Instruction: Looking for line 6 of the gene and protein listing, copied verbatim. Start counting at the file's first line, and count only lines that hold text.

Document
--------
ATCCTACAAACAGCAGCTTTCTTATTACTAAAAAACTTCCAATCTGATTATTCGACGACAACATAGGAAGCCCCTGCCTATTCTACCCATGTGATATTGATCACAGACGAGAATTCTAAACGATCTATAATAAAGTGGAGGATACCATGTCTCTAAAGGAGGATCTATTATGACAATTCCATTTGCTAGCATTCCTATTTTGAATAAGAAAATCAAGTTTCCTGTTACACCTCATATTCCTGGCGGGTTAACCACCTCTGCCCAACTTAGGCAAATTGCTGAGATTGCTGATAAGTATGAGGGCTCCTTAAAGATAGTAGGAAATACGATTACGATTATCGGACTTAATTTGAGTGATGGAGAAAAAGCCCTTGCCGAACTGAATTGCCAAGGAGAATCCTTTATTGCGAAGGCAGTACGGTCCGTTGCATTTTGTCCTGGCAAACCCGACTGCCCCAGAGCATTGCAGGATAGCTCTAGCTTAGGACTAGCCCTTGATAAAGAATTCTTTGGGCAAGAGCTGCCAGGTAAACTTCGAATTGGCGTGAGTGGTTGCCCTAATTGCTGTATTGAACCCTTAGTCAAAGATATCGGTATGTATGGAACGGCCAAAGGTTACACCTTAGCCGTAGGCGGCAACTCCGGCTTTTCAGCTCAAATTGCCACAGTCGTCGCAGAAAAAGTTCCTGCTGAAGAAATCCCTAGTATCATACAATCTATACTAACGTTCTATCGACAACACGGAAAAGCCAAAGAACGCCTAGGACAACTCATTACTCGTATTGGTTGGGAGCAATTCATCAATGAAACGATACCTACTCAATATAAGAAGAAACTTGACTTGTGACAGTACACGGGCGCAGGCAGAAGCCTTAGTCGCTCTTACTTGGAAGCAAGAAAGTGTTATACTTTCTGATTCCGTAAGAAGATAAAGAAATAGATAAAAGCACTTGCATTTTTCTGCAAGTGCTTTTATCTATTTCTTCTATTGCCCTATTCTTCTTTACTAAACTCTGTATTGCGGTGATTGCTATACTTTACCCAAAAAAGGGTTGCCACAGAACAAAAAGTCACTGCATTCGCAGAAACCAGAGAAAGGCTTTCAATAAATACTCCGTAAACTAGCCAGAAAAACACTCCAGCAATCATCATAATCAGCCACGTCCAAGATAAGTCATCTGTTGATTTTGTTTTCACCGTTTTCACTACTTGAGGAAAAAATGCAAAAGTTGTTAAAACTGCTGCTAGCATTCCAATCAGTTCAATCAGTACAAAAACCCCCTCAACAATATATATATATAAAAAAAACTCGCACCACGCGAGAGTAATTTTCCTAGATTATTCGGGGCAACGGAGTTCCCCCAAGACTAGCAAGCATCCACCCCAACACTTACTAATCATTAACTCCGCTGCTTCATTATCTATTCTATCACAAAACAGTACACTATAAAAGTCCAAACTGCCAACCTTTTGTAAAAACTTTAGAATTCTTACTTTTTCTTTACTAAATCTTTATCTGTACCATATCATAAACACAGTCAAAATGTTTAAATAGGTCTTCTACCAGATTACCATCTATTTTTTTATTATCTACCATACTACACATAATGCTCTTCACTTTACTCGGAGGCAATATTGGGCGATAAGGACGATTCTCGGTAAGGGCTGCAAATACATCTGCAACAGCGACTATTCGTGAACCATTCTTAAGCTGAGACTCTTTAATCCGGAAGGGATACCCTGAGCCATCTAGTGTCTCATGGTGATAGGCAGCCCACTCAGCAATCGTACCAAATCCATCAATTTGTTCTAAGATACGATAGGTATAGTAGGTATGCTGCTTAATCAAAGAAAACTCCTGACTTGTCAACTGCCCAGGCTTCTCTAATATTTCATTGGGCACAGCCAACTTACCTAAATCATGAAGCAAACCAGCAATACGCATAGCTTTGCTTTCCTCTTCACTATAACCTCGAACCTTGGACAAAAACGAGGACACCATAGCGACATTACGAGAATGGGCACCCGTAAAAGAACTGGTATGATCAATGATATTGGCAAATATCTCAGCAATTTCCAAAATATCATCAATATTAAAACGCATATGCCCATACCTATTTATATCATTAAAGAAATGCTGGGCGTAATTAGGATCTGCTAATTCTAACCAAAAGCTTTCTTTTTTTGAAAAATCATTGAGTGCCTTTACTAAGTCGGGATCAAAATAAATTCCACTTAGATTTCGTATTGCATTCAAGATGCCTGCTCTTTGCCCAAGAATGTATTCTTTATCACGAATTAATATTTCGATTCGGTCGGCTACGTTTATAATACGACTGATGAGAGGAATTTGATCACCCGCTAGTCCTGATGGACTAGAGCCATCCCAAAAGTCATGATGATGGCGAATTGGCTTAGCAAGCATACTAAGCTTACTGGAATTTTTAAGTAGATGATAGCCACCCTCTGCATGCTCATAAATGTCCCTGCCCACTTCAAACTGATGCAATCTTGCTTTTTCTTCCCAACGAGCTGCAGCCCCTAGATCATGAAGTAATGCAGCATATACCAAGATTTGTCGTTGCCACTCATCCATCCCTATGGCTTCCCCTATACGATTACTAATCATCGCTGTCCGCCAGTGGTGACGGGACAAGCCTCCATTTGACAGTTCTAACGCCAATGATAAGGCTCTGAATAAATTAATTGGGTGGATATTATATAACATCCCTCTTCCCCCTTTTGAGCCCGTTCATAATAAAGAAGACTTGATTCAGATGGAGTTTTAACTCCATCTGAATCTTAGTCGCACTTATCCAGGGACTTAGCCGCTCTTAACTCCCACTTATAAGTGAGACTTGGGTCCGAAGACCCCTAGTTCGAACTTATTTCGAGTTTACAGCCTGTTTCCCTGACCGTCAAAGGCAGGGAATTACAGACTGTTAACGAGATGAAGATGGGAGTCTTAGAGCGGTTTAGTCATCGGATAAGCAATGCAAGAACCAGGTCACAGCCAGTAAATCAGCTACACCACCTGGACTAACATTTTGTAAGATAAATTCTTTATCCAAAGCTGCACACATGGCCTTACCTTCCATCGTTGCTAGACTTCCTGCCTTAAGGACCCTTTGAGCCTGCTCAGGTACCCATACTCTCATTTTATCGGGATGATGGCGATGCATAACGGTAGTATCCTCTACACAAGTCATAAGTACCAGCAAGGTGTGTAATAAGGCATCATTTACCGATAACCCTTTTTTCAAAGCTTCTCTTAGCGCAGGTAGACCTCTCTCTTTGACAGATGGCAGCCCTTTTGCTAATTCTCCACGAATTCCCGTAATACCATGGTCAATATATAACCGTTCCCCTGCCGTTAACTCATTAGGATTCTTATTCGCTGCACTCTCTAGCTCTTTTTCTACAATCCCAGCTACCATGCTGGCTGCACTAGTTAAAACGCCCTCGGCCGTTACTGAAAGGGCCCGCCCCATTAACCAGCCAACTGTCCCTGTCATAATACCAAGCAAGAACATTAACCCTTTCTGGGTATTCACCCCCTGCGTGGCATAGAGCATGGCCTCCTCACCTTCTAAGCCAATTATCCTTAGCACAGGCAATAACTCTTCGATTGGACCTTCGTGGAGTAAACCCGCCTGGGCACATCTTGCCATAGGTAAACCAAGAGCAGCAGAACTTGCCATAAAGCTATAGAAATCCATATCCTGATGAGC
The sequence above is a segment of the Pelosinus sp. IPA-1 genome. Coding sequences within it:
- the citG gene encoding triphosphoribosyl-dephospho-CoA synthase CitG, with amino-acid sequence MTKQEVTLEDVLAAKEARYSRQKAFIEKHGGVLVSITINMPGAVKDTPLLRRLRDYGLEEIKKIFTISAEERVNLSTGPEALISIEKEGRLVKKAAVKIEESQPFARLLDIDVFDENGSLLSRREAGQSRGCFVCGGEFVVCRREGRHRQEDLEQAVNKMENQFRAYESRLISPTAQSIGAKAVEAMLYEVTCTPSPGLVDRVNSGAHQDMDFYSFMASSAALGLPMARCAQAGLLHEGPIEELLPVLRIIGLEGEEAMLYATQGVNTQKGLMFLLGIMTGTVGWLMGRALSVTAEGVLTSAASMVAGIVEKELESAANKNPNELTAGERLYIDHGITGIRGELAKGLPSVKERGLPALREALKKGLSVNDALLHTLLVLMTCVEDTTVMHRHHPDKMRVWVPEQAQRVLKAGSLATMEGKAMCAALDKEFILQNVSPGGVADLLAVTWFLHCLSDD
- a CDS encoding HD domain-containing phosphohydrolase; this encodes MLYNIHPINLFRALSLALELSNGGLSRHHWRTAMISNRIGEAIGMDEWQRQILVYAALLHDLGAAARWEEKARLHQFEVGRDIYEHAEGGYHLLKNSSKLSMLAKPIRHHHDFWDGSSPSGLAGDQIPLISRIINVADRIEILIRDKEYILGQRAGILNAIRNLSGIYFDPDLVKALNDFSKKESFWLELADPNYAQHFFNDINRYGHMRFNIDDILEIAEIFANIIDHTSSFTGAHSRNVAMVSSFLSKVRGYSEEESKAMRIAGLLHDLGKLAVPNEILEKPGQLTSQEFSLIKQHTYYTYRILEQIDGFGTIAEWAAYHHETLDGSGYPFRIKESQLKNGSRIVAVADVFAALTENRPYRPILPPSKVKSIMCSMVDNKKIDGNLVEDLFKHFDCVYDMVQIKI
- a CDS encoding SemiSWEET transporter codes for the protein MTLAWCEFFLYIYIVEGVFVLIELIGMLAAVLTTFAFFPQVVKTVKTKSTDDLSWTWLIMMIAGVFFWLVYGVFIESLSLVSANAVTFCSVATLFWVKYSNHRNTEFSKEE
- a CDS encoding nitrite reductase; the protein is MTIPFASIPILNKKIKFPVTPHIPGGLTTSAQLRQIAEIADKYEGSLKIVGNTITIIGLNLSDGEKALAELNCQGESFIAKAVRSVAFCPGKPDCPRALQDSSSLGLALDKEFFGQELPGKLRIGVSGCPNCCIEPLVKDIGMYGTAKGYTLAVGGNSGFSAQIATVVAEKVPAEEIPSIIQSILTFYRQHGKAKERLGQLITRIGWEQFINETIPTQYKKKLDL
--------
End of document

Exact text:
- a CDS encoding nitrite reductase; the protein is MTIPFASIPILNKKIKFPVTPHIPGGLTTSAQLRQIAEIADKYEGSLKIVGNTITIIGLNLSDGEKALAELNCQGESFIAKAVRSVAFCPGKPDCPRALQDSSSLGLALDKEFFGQELPGKLRIGVSGCPNCCIEPLVKDIGMYGTAKGYTLAVGGNSGFSAQIATVVAEKVPAEEIPSIIQSILTFYRQHGKAKERLGQLITRIGWEQFINETIPTQYKKKLDL